[image of a white Bumgenius Freetime Nappy, in the closed position and newborn size setting]
[image of a white Bumgenius Freetime, opened out to show the inner absorbent layer]
The next nappy I got them was a Bumgenius Pocket Nappy V.4. The versions I used with my kids were V.1 and V.2, and the newest is V.5, but they all work on the same basic principles. Pocket nappies are so called because the outer layer is sewn to a stay-dry layer to form a pocket. The stay-dry layer helps wick away moisture from the skin, while also ensuring the microfibre doesn’t touch the skin. The microfibre layers come as removable inserts, which come out in the wash and so dry really quickly. You get two inserts with the nappy, a newborn insert and a one-size insert that you can adjust in size as your baby gets bigger. The newborn inserts make great boosters too. You then stuff them back into the nappy when dry, and stuffed nappies then function as All-in-Ones and so are also very similar to disposables. The nappy I got uses poppers instead of Hook and Loop, which some people prefer for toddlers as they are harder for them to get out of! The poppers can be a bit tricky to close on a wriggly newborn though!
[image of a closed Bumgenius Pocket Nappy in a bright yellow colour]
[image of two microfibre inserts, a newborn one on the left and an adjustable size one on the right]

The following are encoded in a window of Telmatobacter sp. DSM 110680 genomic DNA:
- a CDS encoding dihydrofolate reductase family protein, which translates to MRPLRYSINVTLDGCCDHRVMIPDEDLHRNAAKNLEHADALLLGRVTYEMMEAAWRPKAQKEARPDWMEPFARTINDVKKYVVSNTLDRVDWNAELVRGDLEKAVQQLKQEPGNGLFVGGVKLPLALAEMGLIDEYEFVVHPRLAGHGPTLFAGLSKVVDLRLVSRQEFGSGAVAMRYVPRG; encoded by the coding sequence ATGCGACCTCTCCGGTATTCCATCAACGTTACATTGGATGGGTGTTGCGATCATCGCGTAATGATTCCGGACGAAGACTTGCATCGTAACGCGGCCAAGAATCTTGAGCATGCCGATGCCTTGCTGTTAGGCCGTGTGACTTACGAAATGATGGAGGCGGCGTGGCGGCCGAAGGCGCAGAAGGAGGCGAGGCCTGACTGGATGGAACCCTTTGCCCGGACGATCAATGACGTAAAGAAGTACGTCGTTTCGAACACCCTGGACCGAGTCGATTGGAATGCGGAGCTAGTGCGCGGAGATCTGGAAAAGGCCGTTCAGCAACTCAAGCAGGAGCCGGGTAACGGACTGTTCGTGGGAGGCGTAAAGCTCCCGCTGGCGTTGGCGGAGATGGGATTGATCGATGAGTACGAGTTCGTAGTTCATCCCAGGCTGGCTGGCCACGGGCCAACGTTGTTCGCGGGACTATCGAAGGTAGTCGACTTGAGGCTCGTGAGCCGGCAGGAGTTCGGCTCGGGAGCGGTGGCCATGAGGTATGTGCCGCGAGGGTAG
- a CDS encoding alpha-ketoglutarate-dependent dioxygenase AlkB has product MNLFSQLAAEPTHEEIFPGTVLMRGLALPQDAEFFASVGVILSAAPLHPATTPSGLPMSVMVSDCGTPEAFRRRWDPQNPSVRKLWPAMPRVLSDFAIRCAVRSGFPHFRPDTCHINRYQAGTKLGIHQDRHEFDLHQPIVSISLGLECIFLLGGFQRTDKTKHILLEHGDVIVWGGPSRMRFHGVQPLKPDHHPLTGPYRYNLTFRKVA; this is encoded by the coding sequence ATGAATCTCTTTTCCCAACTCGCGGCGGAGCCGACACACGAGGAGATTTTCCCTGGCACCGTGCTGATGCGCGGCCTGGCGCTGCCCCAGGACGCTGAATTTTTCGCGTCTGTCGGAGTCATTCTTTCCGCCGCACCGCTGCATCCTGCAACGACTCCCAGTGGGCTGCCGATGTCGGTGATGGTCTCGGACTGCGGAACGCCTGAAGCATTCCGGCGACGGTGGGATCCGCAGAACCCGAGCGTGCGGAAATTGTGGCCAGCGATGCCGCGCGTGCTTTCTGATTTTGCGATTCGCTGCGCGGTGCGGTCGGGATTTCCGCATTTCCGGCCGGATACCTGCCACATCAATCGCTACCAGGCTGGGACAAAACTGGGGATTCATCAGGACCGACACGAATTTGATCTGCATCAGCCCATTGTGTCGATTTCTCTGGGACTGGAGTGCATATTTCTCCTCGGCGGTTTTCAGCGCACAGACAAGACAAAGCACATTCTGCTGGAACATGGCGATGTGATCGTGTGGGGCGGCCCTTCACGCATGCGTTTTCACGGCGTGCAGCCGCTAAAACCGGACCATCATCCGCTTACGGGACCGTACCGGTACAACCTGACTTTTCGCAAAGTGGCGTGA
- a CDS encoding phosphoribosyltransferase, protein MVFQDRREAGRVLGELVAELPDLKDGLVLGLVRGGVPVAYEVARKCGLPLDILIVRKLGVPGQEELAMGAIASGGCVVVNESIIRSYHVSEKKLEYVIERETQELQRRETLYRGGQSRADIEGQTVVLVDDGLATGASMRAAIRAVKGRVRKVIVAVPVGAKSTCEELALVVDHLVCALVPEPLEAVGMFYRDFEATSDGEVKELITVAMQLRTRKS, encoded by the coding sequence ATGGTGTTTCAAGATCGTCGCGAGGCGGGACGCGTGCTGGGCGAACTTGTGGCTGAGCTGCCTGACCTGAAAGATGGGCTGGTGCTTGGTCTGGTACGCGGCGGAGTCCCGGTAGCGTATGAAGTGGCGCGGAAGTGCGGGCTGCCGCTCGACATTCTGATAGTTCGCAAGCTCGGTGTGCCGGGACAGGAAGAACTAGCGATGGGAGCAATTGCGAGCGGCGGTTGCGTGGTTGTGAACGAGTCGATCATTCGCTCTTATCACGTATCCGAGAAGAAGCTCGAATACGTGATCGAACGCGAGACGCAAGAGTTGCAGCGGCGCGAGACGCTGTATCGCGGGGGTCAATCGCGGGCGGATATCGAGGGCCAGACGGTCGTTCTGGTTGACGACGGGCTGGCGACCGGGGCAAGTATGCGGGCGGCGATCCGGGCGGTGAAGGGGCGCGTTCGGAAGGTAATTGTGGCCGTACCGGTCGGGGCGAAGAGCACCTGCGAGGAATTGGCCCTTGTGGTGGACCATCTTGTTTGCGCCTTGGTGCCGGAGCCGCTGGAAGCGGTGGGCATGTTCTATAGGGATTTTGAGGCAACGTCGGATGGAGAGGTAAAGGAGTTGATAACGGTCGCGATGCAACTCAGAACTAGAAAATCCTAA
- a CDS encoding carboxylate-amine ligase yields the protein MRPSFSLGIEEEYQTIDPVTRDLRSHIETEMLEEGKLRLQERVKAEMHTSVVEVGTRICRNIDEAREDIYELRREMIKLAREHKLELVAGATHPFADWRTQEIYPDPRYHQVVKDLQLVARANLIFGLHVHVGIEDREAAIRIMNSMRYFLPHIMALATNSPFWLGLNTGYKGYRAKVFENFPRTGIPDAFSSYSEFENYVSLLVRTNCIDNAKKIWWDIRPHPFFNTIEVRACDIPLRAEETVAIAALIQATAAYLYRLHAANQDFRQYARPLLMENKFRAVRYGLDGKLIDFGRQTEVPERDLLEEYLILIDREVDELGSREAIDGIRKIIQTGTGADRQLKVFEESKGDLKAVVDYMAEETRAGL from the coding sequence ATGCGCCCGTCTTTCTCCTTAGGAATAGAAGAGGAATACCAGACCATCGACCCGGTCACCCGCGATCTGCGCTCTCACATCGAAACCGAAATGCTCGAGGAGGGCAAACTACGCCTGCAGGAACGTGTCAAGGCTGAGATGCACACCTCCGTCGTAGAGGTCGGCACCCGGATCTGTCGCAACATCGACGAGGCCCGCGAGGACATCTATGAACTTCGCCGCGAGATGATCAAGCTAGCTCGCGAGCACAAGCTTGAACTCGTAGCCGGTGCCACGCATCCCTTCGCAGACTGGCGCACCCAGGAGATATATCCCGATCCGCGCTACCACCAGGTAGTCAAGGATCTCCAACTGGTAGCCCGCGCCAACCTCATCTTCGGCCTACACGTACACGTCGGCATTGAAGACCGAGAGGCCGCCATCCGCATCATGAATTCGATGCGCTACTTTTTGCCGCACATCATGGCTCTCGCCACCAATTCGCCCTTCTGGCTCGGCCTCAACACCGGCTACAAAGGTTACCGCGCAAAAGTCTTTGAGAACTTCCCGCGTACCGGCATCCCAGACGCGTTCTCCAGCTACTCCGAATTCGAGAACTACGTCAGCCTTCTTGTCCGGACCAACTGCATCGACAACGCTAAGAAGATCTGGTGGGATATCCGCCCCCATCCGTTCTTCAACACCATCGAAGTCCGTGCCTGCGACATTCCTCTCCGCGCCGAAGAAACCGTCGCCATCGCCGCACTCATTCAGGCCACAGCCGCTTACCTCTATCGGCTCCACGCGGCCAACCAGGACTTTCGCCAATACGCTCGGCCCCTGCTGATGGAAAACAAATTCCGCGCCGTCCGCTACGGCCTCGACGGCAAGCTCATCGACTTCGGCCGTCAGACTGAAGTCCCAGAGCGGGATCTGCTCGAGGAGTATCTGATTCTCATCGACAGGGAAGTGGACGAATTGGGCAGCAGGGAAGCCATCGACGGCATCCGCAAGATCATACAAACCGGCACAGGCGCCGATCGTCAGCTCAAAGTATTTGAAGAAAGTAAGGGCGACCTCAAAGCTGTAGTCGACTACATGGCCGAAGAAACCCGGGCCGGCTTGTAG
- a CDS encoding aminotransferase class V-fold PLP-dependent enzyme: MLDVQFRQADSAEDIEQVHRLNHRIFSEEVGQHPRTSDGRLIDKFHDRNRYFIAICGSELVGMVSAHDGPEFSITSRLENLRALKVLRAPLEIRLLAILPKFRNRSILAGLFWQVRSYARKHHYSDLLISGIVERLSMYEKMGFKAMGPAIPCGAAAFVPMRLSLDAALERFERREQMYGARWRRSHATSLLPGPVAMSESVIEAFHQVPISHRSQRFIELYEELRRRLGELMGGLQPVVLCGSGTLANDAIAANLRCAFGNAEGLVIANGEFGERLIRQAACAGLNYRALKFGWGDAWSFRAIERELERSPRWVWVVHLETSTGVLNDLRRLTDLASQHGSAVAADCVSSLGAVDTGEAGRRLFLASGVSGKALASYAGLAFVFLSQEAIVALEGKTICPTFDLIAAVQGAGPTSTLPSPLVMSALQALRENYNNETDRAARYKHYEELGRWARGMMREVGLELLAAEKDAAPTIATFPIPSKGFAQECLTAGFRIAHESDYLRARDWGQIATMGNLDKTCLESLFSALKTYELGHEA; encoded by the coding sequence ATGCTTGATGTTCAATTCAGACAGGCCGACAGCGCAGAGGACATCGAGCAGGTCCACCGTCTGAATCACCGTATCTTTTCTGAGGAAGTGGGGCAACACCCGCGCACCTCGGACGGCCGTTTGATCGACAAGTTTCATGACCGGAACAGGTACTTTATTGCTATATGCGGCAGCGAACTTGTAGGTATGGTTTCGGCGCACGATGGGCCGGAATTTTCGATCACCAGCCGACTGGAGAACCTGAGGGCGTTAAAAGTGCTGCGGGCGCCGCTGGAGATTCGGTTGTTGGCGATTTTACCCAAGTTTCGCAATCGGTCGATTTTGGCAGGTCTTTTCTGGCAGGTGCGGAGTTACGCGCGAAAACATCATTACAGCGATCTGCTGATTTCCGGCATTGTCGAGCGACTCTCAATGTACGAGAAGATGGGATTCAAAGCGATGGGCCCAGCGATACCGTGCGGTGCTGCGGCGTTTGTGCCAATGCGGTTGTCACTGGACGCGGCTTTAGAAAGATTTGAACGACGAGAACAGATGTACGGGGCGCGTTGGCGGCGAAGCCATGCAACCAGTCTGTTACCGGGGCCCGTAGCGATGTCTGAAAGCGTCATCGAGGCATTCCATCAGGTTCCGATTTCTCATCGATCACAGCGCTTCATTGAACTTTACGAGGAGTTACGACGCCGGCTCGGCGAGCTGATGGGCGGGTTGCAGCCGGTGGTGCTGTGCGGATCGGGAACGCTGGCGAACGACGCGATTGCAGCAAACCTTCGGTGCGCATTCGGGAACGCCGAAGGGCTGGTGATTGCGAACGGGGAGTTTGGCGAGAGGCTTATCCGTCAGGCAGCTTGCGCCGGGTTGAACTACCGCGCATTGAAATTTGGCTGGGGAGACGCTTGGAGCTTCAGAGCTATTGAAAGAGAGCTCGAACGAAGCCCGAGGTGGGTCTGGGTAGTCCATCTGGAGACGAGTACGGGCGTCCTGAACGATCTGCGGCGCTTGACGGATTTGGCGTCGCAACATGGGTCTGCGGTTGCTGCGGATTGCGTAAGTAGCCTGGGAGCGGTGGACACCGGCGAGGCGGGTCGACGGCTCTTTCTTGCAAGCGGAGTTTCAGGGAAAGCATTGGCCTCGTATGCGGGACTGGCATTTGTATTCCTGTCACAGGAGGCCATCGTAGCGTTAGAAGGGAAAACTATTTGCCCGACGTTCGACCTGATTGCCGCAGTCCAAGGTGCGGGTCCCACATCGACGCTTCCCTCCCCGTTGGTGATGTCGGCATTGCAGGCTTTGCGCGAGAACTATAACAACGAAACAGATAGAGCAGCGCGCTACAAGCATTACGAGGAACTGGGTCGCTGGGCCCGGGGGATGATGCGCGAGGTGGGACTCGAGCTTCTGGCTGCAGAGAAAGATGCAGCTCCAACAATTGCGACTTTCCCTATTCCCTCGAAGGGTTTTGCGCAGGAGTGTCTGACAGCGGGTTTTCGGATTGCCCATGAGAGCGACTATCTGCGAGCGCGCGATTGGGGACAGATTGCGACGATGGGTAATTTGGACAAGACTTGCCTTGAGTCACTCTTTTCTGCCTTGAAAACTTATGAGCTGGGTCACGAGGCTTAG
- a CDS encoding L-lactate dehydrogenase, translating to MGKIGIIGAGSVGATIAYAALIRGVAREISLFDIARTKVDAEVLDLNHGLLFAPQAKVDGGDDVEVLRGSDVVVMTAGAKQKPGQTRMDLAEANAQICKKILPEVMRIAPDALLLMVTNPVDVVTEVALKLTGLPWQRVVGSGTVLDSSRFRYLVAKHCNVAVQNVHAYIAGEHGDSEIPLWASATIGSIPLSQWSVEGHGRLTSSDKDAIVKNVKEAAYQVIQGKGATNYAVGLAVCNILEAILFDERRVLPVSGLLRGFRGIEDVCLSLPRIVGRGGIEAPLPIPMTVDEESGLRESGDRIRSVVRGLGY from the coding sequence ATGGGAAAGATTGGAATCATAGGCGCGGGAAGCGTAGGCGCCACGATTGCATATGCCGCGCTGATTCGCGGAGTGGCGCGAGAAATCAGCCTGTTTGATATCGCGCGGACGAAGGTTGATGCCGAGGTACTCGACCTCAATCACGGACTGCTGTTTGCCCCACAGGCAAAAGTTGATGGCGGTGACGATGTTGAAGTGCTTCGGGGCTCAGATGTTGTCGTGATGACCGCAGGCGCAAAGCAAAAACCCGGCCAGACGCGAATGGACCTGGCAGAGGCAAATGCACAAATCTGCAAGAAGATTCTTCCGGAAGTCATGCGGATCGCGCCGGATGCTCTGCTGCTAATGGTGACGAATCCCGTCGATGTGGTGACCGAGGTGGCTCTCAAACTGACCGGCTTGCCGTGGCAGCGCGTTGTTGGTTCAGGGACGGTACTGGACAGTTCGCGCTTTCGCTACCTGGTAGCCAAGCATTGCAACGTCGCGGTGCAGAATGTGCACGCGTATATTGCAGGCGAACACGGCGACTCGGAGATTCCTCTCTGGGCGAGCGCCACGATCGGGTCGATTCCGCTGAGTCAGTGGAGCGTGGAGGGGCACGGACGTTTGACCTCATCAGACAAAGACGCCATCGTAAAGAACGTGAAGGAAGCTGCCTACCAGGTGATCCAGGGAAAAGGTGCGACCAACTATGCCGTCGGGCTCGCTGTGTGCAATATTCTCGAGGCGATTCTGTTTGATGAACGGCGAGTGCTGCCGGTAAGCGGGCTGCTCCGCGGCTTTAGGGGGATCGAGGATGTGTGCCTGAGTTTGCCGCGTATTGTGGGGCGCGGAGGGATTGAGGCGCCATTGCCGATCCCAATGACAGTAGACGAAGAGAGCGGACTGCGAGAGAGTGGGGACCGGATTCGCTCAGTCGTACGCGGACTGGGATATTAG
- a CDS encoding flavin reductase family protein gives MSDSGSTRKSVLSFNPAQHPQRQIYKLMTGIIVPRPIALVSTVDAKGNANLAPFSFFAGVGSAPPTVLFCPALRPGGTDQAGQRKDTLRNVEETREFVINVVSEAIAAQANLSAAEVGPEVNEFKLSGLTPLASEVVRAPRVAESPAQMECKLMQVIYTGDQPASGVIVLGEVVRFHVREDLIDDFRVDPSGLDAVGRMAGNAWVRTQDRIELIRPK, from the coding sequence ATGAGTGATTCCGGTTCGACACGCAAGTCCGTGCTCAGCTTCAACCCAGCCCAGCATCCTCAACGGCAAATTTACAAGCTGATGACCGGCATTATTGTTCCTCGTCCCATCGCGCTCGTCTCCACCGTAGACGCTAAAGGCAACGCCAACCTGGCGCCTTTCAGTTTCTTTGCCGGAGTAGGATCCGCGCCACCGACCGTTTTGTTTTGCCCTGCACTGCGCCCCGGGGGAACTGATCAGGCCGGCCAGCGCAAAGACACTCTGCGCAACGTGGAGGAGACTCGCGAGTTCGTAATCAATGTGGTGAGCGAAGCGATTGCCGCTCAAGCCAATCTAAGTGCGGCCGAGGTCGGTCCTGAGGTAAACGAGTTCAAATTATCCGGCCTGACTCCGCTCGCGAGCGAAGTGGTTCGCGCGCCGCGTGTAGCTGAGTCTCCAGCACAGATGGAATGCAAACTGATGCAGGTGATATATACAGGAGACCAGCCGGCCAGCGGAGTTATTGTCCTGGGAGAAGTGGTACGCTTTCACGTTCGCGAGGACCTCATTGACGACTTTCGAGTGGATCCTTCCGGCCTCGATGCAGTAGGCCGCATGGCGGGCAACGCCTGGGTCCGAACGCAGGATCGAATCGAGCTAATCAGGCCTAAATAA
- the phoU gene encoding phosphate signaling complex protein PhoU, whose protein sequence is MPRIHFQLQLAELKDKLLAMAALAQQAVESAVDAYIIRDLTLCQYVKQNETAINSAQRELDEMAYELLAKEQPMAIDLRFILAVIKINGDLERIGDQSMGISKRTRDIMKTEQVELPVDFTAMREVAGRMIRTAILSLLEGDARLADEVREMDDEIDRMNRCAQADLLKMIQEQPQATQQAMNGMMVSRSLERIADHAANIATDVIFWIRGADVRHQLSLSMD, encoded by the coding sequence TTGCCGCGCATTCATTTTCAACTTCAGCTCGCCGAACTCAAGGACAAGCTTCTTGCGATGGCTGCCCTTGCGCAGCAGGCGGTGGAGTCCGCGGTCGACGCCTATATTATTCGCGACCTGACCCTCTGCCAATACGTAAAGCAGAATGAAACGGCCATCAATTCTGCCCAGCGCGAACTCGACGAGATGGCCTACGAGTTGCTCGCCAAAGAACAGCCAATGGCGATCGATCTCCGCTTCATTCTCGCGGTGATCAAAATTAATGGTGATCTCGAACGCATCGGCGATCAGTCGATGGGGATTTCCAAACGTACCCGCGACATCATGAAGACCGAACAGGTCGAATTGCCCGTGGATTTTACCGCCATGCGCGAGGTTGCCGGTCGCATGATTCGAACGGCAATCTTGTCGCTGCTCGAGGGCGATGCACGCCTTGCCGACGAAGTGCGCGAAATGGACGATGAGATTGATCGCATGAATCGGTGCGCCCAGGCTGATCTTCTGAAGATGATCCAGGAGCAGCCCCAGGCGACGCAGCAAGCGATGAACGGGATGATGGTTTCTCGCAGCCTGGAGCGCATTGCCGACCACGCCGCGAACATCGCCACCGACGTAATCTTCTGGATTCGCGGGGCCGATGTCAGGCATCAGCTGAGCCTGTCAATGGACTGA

The final nappy I bought for my neighbours was a Flip Hook and Loop Cover with a box of Newborn Inserts. Flips came out when my daughter was nearly done with nappies, and I wish I had had them from the start. They were, by far, my favourite nappy system. And at the height of my obsession, I’d tried at least 30 different brands of nappies! They consist of an amazingly leak-proof waterproof cover which contains flaps at the back and front to hold in place the inserts. You can buy organic cotton inserts, disposable inserts (handy for travelling) and stay-dry inserts, which is what the newborn ones are. But, to be honest, you can use nearly anything as an insert as the flaps hold them in place. I’ve used pad-folded muslins, old t-shirts, even tea towels in emergencies. The covers also fit around any other type of nappy, so you can mix and match with different brands.
[image of a closed Flip nappy cover, in light pink.]
[image of a pink Flip cover, opened to show a newborn insert inside.]
Cotton Babies also have an economy range called Econobum, which consist of a one-size cover and prefolds (pre-folded pads of cotton absorbent layer, which are also great inside Flips or pocket nappies). I used these a lot too and loved them, though the lack of Flip-style flaps made them a bit trickier to keep in place with a wriggly baby. They are a great option too, but as they weren’t included in the current sale, I didn’t buy any.
I won’t go into the washing, storing etc right now. The personalised advice feature of the Fluff Heaven website is very useful though for more specific help, as is their general advice area. And there are many similar websites and shops based all over the globe.
Writing this post has made me a bit broody, so I’m off to do housework to remind myself why I don’t want any more kids! 😆